8 Nov 2022
“Blessed is he one who finds wisdom, and the one who gets understanding” (Proverbs 3:13).
Ecclesiastes is one of the books in Wisdom literature of the Old Testament. In the previous sharing, we noted that king Solomon, probably the author of this book, was recognised as one of the wisest man in his known world; yet we also saw that king Solomon’s end was rather pathetic – he was led astray by his many wives and turned away from God even though he was endowed with much wisdom from God.
Proverbs also belong to the Wisdom literature. The emphasis in Proverbs is the need to attain wisdom and to reject folly. It is helpful to note that the contrast between wisdom and folly is also a contrast primarily between righteousness and wickedness.
In Proverbs 3:13, we see the relationship between wisdom and understanding. From one angle, wisdom is about understanding; understanding means knowing how to live in response to God’s revelation. Although wisdom includes understanding, wisdom is larger – it includes also the prudent doing of what we understand that we should do. Note that although Solomon was wise and had understanding, he was not prudent in doing what he knew he ought to do.
As we consider how to live wisely with understanding in response to God’s revelation, it is needful to realise that wisdom is gained through the hard work of learning to understand; understanding in turn is learned from the book of God, the BIble, and books about the book of God, as well as from live teachers who help us in this endeavour.
What this means is that there is no short-cut to gaining wisdom and understanding; it requires diligence, hard ‘labour’, and constant learning, discerning and growing in one’s understanding.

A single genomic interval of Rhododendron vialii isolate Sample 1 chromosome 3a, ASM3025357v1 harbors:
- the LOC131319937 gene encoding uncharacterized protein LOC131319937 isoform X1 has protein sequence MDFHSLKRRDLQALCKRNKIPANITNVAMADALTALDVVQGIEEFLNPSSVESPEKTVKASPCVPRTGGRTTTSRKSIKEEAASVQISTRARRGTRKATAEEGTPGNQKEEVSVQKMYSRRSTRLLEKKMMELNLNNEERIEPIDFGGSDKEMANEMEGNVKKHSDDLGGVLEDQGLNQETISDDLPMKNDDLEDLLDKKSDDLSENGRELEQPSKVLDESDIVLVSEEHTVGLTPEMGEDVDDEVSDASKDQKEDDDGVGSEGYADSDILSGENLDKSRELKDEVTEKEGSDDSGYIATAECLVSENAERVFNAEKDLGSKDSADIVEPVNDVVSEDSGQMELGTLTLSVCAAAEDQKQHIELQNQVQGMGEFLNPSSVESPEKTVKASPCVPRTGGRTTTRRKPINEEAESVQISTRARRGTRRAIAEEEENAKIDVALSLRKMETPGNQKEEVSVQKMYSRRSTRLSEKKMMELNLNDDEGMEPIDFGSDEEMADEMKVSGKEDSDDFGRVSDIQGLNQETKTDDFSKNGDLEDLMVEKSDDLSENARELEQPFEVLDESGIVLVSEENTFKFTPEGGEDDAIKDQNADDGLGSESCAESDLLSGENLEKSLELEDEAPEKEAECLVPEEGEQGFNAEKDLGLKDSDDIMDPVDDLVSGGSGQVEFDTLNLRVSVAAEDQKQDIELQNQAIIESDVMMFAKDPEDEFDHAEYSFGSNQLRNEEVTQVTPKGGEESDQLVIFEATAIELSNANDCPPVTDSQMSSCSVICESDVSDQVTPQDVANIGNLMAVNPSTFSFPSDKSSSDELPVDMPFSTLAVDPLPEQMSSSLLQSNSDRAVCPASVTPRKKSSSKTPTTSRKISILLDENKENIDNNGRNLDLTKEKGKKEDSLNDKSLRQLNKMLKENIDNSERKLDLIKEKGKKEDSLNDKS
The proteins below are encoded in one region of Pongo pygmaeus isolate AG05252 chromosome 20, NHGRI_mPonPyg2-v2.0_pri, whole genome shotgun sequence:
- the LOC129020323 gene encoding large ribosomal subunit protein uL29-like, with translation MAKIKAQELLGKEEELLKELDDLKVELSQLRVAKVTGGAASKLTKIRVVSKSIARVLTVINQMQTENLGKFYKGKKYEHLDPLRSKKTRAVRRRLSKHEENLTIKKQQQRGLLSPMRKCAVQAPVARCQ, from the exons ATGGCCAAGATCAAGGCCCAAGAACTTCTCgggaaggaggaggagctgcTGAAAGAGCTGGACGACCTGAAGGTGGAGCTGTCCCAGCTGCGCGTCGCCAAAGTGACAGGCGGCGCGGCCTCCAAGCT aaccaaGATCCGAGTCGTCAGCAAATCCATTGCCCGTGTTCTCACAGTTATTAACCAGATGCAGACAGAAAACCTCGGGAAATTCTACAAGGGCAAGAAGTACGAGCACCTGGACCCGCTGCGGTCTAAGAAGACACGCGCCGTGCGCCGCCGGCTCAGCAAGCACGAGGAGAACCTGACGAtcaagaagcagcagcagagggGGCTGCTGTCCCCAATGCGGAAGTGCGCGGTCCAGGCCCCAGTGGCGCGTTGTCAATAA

Also, it goes without saying that one ought to be willing to accept instruction and correction in the ‘school of wisdom and understanding’.
The Holy Spirit, who caused the Bible to be written, has been given to the church, to cause believers to recognise it as the divine Word that it is, and to enable them to interpret it rightly and understand its meaning. He who is the Author is also its Witness and Expositor. We therefore must seek to be helped and taught by the Spirit when we study Scripture, and must regard all our understanding of it as the gift of God. The Spirit must be acknowledged as the infallible Interpreter of God’s infallible Word.
Hence, the BIble does not need to be supplemented and interpreted by tradition, or revised and corrected by reason. In the review of the Reformation, we note how the ‘battle’ against human and institutional traditions and the correction of major doctrines was ‘fought’ intensely at a great cost with much sacrifice. We cannot afford to forget this aspect of church history and cause the sacrifices of those before us to come to nought.
Ultimately, godly wisdom is for living with understanding and prudence in response to God and His revelation and teaching. If what we learn is only ‘at the brain level’ and there is no renewal of the mind in God, then there can be no true godly wisdom and no practical godly living and application. Indeed, blessed is the one who finds wisdom and gets understanding from the Lord God!